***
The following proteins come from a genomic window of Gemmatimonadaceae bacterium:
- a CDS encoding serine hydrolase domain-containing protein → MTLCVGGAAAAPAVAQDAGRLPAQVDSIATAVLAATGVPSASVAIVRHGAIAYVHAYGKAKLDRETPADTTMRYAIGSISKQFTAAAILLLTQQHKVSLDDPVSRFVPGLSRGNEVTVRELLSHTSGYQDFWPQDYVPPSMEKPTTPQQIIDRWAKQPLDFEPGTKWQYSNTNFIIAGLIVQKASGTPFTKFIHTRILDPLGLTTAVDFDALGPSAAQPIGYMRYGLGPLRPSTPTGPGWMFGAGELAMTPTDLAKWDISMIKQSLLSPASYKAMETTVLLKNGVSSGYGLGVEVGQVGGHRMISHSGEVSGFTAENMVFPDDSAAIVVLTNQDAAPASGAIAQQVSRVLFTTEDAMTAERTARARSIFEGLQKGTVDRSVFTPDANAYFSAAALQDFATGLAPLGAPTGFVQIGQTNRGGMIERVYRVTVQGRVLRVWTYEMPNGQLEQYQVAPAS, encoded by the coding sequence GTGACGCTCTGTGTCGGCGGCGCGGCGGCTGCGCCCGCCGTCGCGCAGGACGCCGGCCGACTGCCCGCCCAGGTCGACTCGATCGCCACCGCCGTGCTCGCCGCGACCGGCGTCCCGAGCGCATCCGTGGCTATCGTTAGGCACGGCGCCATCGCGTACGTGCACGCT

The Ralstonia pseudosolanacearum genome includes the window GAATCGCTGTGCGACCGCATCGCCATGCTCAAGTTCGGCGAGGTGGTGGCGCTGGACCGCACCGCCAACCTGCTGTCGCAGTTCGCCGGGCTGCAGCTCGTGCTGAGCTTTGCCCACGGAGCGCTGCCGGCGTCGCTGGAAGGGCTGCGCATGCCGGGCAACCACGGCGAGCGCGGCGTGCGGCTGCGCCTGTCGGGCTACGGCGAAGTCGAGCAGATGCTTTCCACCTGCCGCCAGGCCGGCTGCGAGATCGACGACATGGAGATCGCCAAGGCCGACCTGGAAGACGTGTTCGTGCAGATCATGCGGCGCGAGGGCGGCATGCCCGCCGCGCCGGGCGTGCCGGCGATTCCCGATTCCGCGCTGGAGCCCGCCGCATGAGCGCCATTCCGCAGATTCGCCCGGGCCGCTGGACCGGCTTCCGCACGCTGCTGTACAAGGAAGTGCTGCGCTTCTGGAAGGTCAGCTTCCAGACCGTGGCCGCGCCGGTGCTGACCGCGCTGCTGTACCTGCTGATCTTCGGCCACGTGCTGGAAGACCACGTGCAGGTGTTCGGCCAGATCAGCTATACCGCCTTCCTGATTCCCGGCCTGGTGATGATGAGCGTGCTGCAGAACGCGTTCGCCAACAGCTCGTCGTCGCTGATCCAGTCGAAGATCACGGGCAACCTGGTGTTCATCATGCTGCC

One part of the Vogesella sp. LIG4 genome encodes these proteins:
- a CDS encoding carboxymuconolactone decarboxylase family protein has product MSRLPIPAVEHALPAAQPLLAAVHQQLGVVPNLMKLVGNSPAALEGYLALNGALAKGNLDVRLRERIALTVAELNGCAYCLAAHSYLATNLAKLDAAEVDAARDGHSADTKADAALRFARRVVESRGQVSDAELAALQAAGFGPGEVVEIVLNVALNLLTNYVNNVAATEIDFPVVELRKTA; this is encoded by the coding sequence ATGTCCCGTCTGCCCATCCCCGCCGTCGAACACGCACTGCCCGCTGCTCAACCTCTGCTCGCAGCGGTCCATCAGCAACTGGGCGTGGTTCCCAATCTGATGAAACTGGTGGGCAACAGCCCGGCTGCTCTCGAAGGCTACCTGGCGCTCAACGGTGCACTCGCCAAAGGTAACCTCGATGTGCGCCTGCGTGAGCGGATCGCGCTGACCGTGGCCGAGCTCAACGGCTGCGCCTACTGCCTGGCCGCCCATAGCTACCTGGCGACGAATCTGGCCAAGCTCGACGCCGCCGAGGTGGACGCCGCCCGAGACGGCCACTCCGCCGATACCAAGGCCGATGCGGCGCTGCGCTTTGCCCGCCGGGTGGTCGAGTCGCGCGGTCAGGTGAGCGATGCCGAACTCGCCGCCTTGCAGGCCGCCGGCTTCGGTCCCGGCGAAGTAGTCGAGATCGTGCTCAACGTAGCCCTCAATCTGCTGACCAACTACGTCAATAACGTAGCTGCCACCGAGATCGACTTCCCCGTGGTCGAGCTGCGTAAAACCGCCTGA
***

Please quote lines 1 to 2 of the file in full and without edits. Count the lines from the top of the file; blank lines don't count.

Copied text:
The following proteins come from a genomic window of Gemmatimonadaceae bacterium:
- a CDS encoding serine hydrolase domain-containing protein → MTLCVGGAAAAPAVAQDAGRLPAQVDSIATAVLAATGVPSASVAIVRHGAIAYVHAYGKAKLDRETPADTTMRYAIGSISKQFTAAAILLLTQQHKVSLDDPVSRFVPGLSRGNEVTVRELLSHTSGYQDFWPQDYVPPSMEKPTTPQQIIDRWAKQPLDFEPGTKWQYSNTNFIIAGLIVQKASGTPFTKFIHTRILDPLGLTTAVDFDALGPSAAQPIGYMRYGLGPLRPSTPTGPGWMFGAGELAMTPTDLAKWDISMIKQSLLSPASYKAMETTVLLKNGVSSGYGLGVEVGQVGGHRMISHSGEVSGFTAENMVFPDDSAAIVVLTNQDAAPASGAIAQQVSRVLFTTEDAMTAERTARARSIFEGLQKGTVDRSVFTPDANAYFSAAALQDFATGLAPLGAPTGFVQIGQTNRGGMIERVYRVTVQGRVLRVWTYEMPNGQLEQYQVAPAS, encoded by the coding sequence GTGACGCTCTGTGTCGGCGGCGCGGCGGCTGCGCCCGCCGTCGCGCAGGACGCCGGCCGACTGCCCGCCCAGGTCGACTCGATCGCCACCGCCGTGCTCGCCGCGACCGGCGTCCCGAGCGCATCCGTGGCTATCGTTAGGCACGGCGCCATCGCGTACGTGCACGCT